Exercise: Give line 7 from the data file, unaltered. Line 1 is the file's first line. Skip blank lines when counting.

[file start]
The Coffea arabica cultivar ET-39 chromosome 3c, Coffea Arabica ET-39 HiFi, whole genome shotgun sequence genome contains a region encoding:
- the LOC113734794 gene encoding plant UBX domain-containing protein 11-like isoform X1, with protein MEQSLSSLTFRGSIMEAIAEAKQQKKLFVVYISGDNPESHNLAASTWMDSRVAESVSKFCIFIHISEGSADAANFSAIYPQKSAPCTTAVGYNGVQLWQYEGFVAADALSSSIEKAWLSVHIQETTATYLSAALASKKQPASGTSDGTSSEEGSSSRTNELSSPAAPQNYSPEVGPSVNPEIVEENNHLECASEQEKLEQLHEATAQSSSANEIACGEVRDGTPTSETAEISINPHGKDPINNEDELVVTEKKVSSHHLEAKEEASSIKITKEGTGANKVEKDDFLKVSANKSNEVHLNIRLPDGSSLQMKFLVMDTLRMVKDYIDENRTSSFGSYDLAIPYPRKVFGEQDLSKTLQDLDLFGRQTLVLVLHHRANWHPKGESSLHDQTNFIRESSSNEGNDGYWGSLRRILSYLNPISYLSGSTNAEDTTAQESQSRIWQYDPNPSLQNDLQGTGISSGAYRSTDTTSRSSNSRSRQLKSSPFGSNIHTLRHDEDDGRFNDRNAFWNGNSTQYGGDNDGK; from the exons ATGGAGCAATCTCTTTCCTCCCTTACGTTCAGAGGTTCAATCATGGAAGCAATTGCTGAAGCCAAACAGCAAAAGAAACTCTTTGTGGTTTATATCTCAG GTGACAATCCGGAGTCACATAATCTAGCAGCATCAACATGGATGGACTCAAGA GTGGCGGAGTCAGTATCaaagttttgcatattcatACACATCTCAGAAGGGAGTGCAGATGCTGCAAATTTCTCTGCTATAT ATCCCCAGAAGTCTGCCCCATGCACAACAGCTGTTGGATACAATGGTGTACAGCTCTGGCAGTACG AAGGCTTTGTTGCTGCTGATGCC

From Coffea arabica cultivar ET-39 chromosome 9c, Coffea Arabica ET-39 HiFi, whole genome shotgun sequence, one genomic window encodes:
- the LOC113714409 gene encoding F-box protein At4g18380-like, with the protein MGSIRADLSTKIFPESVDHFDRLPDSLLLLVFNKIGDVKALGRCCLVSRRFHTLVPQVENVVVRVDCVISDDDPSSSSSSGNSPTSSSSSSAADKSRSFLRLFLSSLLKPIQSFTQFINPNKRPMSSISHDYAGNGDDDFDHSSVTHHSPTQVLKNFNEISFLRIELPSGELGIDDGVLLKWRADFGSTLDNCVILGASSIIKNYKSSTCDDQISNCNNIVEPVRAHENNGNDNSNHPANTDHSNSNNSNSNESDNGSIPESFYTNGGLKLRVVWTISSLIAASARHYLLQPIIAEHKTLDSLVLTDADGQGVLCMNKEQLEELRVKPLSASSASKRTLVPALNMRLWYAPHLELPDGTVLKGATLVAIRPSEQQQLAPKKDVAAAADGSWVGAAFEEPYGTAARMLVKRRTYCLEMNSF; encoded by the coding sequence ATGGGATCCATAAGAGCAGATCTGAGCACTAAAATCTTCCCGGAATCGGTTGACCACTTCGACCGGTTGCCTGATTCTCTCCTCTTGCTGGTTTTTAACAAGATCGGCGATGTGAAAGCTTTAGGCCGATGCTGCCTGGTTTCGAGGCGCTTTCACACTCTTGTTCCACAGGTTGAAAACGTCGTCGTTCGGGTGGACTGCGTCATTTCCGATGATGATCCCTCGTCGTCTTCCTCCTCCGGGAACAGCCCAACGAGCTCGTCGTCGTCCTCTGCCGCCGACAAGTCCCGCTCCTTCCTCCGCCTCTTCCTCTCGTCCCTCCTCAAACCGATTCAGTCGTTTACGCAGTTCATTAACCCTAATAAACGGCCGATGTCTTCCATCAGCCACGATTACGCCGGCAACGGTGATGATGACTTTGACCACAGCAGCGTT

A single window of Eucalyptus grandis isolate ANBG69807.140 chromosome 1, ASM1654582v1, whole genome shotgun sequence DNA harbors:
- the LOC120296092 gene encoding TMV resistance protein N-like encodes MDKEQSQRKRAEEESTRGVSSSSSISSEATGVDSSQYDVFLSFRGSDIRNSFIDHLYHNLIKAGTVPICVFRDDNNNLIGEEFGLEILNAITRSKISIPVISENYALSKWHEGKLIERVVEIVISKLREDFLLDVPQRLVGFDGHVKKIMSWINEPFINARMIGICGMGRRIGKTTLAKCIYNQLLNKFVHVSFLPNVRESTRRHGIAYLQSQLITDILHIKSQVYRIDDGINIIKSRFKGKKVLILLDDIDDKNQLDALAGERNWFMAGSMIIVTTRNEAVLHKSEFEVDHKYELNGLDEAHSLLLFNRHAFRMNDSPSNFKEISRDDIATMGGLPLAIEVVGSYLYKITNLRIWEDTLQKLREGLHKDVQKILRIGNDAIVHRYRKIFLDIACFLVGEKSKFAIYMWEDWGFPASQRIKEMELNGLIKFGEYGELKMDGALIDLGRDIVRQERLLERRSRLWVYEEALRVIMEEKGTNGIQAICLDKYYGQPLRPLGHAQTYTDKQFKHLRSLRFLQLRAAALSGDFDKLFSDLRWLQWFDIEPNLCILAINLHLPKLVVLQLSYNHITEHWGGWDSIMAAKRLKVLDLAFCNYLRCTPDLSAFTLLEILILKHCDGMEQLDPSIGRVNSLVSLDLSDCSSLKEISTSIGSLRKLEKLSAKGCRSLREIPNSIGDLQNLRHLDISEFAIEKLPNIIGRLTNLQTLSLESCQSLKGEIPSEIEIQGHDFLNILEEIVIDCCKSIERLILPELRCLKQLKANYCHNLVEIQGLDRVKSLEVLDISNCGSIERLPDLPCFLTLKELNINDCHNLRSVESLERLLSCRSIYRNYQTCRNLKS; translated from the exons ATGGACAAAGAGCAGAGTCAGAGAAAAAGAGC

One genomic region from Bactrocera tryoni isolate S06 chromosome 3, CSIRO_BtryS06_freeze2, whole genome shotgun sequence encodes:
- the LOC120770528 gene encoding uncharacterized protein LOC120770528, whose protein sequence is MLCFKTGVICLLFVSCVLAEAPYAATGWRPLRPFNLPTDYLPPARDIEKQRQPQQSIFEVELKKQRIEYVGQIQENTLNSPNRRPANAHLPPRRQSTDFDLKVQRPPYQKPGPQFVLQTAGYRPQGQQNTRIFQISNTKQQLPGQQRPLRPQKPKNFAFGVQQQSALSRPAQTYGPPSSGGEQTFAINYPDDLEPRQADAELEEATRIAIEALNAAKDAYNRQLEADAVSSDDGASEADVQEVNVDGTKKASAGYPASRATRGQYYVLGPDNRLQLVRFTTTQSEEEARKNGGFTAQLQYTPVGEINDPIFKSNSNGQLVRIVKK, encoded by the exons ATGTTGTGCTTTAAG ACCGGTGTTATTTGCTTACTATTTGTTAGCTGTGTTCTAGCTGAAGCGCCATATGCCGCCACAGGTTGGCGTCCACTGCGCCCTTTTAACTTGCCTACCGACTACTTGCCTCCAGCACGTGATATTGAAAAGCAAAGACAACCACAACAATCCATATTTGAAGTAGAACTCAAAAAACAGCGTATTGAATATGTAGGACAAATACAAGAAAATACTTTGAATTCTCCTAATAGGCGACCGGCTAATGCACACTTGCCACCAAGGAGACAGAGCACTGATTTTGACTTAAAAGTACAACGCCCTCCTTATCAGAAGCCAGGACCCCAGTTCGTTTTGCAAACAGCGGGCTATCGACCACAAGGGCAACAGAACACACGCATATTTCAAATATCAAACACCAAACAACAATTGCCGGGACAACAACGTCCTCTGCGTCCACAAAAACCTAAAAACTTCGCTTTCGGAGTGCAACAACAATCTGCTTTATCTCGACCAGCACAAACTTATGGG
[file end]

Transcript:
One genomic region from Bactrocera tryoni isolate S06 chromosome 3, CSIRO_BtryS06_freeze2, whole genome shotgun sequence encodes: